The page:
Wall Street likes it, at least a little. But the real question has to be: Will anyone actually notice that Groupon has announced plans to enter the payments market?
After last month's announcement, Groupon's stock edged upwards and that at least seemed to halt the slide towards financial oblivion. By Groupon's standards, it's been relatively stable ever since.
But can Groupon in fact go belly-to-belly at retail points of sale with far better-established competitors such as Square and PayPal? And the bigger question: Has Groupon launched what will become a price war among card processors that could result in slashed merchant fees?
There's lots of skepticism on both fronts about Groupon's staying power -- and at least one industry player burst out laughing when asked if it represented a serious threat to established payments companies (more on that near the bottom) -- but the fact is, Groupon's transaction fee pricing cuts at least has people buzzing.
Groupon has declared that its fee for processing Visa and MasterCard swiped transactions will be 1.8 percent plus 15 cents per transaction. Square, by contrast, charges 2.75 percent per swipe, or alternatively, it now offers small businesses an option of paying a flat $275 per month with no per swipe fees.
PayPal charges 2.7 percent flat fee on in person, swiped transactions.
Either way, Groupon is cheaper -- their pricing might even be "a loss leader," speculated Brian Day, an executive with Des Moines, Iowa-based The Members Group, which specializes in card processing technologies.
"Apparently, Groupon believes its core customers have real problems with traditional card processors," added Day, who stressed that an advantage Groupon brings to the sector is a large, energetic sales force that already has feet on the street peddling daily deals to brick and mortar merchants. For those reps, it's a win to have another product -- card processing -- to sell to merchants, almost all of whom have existing card relationships but who, it seems, also have gripes over fees and settlement delays.
By promising discounted fees and quick settlements, Groupon may be pressing the right buttons for its small, independent businesses. Groupon said in its press release: "Merchants will also have their credit card deposits in their bank accounts overnight, which is much faster than the typical experience of waiting two to three business days offered by most credit card processors."
Steve Ledford, a payments expert with consulting firm Novantas, agreed that Groupon has fingered a pain point for small merchants: "Many find it difficult to predict what their card processing fees will be. That is what Groupon is targeting."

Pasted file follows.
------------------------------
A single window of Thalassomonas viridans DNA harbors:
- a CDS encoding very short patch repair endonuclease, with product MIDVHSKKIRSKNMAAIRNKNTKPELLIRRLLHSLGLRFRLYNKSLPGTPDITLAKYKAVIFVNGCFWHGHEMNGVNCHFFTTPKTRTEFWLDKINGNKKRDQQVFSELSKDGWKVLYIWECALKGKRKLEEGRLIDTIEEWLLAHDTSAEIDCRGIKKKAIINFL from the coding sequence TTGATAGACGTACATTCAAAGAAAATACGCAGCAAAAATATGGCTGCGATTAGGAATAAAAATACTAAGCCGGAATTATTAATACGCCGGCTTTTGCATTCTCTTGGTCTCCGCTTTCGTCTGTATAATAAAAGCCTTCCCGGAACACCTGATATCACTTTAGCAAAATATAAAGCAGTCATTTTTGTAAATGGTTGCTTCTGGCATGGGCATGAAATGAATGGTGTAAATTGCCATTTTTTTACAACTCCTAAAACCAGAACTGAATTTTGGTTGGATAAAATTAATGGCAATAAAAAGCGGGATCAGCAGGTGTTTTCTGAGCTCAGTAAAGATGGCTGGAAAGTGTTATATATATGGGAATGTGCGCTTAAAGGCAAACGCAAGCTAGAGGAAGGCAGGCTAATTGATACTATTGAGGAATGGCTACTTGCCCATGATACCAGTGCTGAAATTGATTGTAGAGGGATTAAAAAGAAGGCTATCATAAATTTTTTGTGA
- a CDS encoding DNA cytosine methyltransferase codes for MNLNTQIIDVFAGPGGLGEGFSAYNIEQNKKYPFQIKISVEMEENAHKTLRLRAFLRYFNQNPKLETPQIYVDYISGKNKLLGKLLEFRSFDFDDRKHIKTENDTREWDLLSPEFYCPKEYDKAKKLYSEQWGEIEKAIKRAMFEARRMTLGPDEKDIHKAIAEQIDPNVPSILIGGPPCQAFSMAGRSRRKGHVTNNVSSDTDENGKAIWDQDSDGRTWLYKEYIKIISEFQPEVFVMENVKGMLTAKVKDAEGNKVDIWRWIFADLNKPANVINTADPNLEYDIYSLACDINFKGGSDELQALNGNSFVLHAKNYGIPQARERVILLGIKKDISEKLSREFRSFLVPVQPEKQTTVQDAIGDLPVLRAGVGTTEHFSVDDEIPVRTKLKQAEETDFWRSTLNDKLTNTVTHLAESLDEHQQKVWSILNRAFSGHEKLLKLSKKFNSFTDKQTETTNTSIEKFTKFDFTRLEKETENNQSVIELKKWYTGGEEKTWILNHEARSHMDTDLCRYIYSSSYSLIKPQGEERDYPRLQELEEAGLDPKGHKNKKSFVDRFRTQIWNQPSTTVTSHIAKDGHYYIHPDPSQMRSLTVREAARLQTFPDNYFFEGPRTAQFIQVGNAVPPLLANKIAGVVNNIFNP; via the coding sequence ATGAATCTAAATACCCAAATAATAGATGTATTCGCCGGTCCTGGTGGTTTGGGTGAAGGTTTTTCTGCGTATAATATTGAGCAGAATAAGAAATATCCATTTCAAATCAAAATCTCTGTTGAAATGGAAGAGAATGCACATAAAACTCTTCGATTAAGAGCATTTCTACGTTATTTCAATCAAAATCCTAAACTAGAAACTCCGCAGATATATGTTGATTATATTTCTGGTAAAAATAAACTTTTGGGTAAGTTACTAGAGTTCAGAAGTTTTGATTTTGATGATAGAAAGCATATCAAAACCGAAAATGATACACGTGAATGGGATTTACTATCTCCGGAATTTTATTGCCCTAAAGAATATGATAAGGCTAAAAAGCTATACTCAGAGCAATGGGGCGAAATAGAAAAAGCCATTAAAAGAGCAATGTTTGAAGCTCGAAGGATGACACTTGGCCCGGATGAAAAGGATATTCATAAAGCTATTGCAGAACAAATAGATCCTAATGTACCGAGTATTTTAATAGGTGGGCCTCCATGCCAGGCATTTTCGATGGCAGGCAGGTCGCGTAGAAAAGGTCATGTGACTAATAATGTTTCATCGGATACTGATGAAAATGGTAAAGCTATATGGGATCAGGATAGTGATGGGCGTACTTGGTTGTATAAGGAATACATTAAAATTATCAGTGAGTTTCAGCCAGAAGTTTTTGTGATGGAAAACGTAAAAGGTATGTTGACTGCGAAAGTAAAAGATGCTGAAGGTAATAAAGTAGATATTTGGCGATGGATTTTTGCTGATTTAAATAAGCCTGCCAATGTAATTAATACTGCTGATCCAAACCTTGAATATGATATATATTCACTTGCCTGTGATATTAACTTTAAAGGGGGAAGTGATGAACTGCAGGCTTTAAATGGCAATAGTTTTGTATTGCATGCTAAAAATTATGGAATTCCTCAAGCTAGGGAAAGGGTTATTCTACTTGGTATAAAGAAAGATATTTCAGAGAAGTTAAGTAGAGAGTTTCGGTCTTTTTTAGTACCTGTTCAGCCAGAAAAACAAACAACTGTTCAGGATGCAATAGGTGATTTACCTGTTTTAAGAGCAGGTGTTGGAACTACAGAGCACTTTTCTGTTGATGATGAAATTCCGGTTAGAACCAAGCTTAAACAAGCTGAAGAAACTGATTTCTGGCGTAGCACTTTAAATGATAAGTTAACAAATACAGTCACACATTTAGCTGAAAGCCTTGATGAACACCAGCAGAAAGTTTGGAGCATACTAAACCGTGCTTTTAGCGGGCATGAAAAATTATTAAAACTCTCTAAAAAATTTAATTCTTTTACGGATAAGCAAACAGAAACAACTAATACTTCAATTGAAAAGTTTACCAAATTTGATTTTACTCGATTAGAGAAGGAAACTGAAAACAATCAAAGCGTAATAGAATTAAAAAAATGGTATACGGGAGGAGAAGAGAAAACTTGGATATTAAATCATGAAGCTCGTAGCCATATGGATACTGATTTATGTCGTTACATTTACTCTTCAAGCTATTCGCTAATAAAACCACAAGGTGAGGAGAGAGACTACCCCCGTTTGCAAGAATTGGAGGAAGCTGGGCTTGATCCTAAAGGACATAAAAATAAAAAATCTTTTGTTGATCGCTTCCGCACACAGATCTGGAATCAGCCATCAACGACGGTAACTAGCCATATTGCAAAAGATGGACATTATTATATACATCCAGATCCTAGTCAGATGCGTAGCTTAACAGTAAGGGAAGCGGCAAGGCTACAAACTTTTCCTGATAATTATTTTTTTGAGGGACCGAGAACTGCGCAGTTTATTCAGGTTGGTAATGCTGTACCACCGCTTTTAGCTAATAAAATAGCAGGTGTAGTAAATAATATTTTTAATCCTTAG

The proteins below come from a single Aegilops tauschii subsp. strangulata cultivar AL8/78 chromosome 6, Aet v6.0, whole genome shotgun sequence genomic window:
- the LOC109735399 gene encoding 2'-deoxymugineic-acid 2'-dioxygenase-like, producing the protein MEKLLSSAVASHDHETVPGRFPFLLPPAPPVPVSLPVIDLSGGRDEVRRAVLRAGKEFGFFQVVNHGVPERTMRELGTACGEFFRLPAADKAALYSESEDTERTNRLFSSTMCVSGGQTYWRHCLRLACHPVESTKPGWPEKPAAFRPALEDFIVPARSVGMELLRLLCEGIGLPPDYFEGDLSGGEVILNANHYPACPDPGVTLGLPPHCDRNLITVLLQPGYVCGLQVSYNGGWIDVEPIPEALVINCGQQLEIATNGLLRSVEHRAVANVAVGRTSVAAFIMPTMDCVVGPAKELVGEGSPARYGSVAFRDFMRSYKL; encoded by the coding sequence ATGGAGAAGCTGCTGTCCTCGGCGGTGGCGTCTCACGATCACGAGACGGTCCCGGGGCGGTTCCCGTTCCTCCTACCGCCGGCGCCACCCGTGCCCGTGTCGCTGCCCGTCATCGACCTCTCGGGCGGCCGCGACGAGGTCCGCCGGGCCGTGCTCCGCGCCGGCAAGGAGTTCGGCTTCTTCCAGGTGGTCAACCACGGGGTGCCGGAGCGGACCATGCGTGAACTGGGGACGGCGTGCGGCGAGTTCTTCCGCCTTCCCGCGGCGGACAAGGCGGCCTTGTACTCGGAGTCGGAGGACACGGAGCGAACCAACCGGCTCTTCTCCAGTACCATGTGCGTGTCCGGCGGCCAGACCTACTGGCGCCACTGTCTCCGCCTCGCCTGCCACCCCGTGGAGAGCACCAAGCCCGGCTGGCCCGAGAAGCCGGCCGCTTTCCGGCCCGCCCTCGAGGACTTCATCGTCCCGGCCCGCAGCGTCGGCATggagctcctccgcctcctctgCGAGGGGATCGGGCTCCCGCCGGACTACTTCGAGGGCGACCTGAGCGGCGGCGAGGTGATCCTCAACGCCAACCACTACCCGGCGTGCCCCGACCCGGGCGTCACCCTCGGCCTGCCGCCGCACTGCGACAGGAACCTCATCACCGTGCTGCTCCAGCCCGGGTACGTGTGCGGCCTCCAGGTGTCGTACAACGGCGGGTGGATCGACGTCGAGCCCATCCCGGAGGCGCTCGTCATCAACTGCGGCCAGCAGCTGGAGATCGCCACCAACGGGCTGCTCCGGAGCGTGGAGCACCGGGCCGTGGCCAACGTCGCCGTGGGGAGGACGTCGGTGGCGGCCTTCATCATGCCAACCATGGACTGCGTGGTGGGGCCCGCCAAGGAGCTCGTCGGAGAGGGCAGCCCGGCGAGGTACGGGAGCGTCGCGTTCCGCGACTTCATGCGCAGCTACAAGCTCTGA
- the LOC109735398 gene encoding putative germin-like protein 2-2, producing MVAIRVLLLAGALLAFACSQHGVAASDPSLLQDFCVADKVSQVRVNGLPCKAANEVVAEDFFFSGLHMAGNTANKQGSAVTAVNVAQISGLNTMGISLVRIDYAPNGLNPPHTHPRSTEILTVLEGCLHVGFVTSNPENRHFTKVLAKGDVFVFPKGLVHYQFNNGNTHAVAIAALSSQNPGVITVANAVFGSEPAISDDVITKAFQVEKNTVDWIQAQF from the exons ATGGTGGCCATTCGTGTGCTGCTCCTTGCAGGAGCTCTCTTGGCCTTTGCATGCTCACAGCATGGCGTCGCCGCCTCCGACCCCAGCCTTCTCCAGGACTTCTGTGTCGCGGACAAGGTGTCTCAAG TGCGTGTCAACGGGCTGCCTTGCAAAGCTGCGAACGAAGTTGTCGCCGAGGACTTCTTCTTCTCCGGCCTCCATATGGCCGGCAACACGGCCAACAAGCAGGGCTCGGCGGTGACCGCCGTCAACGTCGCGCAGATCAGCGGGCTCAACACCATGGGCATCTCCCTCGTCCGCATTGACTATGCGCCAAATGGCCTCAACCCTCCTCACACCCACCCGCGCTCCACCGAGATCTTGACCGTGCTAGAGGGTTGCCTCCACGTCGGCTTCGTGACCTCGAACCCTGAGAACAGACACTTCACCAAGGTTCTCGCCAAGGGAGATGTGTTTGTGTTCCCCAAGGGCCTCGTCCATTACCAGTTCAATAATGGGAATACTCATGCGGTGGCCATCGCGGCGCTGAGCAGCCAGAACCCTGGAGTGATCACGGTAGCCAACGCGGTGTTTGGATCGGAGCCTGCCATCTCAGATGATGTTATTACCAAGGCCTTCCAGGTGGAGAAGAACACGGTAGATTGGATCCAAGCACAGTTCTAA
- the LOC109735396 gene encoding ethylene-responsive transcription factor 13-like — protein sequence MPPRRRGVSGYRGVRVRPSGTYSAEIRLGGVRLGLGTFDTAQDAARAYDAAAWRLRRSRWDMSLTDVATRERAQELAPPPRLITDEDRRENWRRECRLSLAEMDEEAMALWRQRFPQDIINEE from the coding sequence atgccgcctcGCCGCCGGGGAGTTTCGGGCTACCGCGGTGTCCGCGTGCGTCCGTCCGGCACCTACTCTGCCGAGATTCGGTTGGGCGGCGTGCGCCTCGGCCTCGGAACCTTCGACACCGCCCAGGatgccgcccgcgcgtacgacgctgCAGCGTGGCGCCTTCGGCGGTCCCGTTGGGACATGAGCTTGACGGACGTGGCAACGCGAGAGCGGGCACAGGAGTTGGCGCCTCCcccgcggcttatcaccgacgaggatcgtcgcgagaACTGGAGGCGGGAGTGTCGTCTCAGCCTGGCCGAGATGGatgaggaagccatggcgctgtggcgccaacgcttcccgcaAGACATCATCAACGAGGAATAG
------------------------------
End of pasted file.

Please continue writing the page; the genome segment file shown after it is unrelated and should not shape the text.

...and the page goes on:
Ledford quickly added: "...as is Square" -- meaning Groupon did not get there first.
That said, Greg Hammermaster, president of Sage Payments Solutions, noted in an interview: "Groupon has a challenge to overcome. It is hard to say, we are a couponing company but trust us as a financial services provider."
Hammermaster, admittedly, has a dog in this fight -- his operation falls on the traditional side of payments processors versus the newcomers like Groupon and Square. But his observation has merit. It is one thing to do a flash deal with Groupon. It's entirely otherwise to, in effect, trust them with the cash register.
How to do it?
Left unexplained by Groupon -- which had not responded to a list of emailed questions -- is exactly how will the company in fact process payments? Will it build out internal resources from scratch, or attempt to outsource much of the heavy lifting to established players? Nobody who knows is talking and a fact is that this vagueness leaves at least some third-party experts scratching their heads.
Which brings us to the uproarious laughter, which poured from the mouth of Leo Rocco, founder and CEO of GoPago, a cloud-based payments scheme that's won substantial backing from JPMorgan Chase.
"Groupon has no idea what it's doing in payments. None," he said. "Their offering is an embarrassment. Square has already done all Groupon says they will do. They should be helping their brick and mortar merchants, but they aren't."
Bottomline per Rocco: Groupon Payments is a Hail Mary aimed at propping up a flagging deals business that, suddenly, has more competitors than anyone can count.
And that is not anything a merchant truly needs.